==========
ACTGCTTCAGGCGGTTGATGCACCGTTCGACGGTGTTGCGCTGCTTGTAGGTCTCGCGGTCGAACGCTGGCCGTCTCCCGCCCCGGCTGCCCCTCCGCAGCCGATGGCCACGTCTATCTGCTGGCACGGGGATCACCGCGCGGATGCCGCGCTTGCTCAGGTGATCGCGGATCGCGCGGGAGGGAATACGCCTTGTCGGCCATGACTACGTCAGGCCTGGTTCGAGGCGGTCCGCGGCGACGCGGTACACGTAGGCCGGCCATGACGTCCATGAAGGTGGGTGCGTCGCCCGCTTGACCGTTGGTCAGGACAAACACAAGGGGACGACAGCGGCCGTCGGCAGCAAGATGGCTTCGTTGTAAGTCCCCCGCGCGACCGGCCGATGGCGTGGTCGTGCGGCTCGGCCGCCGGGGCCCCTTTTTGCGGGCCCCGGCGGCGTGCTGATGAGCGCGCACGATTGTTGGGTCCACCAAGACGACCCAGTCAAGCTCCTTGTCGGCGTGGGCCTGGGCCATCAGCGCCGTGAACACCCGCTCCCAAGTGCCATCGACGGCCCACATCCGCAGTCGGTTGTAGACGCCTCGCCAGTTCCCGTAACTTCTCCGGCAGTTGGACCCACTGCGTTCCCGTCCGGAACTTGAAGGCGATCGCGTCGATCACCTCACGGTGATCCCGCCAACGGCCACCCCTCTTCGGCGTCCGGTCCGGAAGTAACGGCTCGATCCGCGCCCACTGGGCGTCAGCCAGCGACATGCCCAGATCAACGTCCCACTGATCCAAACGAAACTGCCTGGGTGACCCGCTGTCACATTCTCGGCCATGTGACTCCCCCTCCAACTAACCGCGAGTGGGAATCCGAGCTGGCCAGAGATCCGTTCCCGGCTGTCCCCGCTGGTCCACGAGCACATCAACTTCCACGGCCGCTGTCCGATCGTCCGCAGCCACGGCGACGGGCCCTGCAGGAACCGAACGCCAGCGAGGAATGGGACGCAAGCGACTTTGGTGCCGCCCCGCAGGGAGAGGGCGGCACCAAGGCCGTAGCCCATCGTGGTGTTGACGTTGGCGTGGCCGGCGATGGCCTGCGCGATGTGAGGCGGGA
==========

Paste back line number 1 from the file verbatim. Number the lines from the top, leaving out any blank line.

ACTGCTTCAGGCGGTTGATGCACCGTTCGACGGTGTTGCGCTGCTTGTAGGTCTCGCGGTCGAACGCTGGCCGTCTCCCGCCCCGGCTGCCCCTCCGCAGCCGATGGCCACGTCTATCTGCTGGCACGGGGATCACCGCGCGGATGCCGCGCTTGCTCAGGTGATCGCGGATCGCGCGGGAGGGAATACGCCTTGTCGGCCATGACTACGTCAGGCCTGGTTCGAGGCGGTCCGCGGCGACGCGGTACACGTAGGCCGGCCATGACGTCCATGAAGGTGGGTGCGTCGCCCGCTTGACCGTTGGTCAGGACAAACACAAGGGGACGACAGCGGCCGTCGGCAGCAAGATGGCTTCGTTGTAAGTCCCCCGCGCGACCGGCCGATGGCGTGGTCGTGCGGCTCGGCCGCCGGGGCCCCTTTTTGCGGGCCCCGGCGGCGTGCTGATGAGCGCGCACGATTGTTGGGTCCACCAAGACGACCCAGTCAAGCTCCTTGTCGGCGTGGGCCTGGGCCATCAGCGCCGTGAACACCCGCTCCCAAGTGCCATCGACGGCCCACATCCGCAGTCGGTTGTAGACGCCTCGCCAGTTCCCGTAACTTCTCCGGCAGTTGGACCCACTGCGTTCCCGTCCGGAACTTGAAGGCGATCGCGTCGATCACCTCACGGTGATCCCGCCAACGGCCACCCCTCTTCGGCGTCCGGTCCGGAAGTAACGGCTCGATCCGCGCCCACTGGGCGTCAGCCAGCGACATGCCCAGATCAACGTCCCACTGATCCAAACGAAACTGCCTGGGTGACCCGCTGTCACATTCTCGGCCATGTGACTCCCCCTCCAACTAACCGCGAGTGGGAATCCGAGCTGGCCAGAGATCCGTTCCCGGCTGTCCCCGCTGGTCCACGAGCACATCAACTTCCACGGCCGCTGTCCGATCGTCCGCAGCCACGGCGACGGGCCCTGCAGGAACCGAACGCCAGCGAGGAATGGGACGCAAGCGACTTTGGTGCCGCCCCGCAGGGAGAGGGCGGCACCAAGGCCGTAGCCCATCGTGGTGTTGACGTTGGCGTGGCCGGCGATGGCCTGCGCGATGTGAGGCGGGA